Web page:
Chest Infections: Fellow Case Report Poster - Chest Infections I |

Mycoplasma Pneumonia Causing Acute Hypoxemic Respiratory Failure FREE TO VIEW

Matthew McLaughlin, DO; Jikerkhoun Simou, MD; Joshua Sill, MD
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Eastern Virginia Medical School, Norfolk, VA

Copyright 2016, American College of Chest Physicians. All Rights Reserved.

Chest. 2016;150(4_S):117A. doi:10.1016/j.chest.2016.08.126
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SESSION TITLE: Fellow Case Report Poster - Chest Infections I

SESSION TYPE: Affiliate Case Report Poster

PRESENTED ON: Tuesday, October 25, 2016 at 01:30 PM - 02:30 PM

INTRODUCTION: Mycoplasma pneumonia is a common cause of pneumonia. Most patients run a benign course, however, rarely patients can present with severe acute respiratory failure.

CASE PRESENTATION: A 43-year-old male with history of tobacco use presented with 2-week history of progressive shortness of breath, fever, congestion, sore throat and productive cough. He progressed to severe hypoxemic respiratory failure requiring intubation. CT scan of the chest displayed diffuse nodular infiltrates in a miliary pattern (Figure 1). He underwent bronchoscopy with bronchoalveolar lavage. Cultures for bacteria, fungi and acid-fast bacilli were negative. He was initially started on broad-spectrum antibiotics but had progressively worsening hypoxemic respiratory failure requiring transfer to our tertiary care facility. On arrival, he was started on airway pressure release ventilation and levofloxacin. Serology was positive for cold agglutinins and was notable for IgM to Mycoplasma pneumonia at 7847 U/mL (positive is >770). He was successfully extubated on hospital day 3 and was transitioned to azithromycin to complete a 2-week course of antibiotics. Three weeks after discharge from the hospital repeat CT of the chest revealed resolution of the nodular miliary pattern (Figure 2).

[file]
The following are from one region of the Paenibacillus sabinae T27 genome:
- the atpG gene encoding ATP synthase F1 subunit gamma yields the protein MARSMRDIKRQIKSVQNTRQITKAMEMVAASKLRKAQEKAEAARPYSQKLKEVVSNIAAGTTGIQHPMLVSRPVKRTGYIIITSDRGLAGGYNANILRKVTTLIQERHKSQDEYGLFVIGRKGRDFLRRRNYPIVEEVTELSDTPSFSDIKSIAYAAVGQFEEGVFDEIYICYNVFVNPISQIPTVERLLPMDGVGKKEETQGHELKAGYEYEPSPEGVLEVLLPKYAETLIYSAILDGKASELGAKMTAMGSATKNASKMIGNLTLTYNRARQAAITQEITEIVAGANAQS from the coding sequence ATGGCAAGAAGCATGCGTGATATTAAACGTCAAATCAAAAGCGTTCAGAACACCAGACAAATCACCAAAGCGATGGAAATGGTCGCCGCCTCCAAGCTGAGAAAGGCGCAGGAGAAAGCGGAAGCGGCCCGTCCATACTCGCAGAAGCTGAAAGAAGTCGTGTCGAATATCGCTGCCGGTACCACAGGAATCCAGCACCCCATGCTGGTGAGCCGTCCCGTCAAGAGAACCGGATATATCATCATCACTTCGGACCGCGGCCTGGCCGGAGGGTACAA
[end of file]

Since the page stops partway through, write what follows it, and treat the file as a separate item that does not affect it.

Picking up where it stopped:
DISCUSSION: Mycoplasma pneumonia is a common cause of pneumonia. It usually resolves spontaneously or with antibiotics. 50 to 75% of patients develop cold agglutinins. The gold standard for diagnosis of M. pneumoniae respiratory infection is a fourfold increase in antibody titer. PCR techniques for diagnosis are also being used more frequently. Macrolides are considered the treatment of choice, though fluoroquinolones and tetracyclines are also effective. M. pneumonia infection rarely has major complications, but infection complicated by ARDS has rarely been reported in the literature.

CONCLUSIONS: Mycoplasma pneumonia is a common cause of pneumonia. Most cases in immunocompetent hosts run a benign course and resolve with antibiotics. However, it has rarely been described as causing acute respiratory failure and should be suspected in patients presenting with ARDS.

Reference #1: Haroon, M, Pothineni, A, Waseem, S, Ashurst, J. Mycoplasma Pneumoniae Complicated by ARDS: A Report of a Immunocopetent Patient. The Internet Journal of Infectious Diseases. 2009;8:2.

Reference #2: Atkinson, T, Balish, M, Waites, K. Epidemiology, Clinical Manifestations, Pathogenesis and Laboratory Detection of Mycoplasma Pneumoniae Infections. FEMS Microbiology Reviews, 2008;32(6); 956-973.

DISCLOSURE: The following authors have nothing to disclose: Matthew McLaughlin, Jikerkhoun Simou, Joshua Sill

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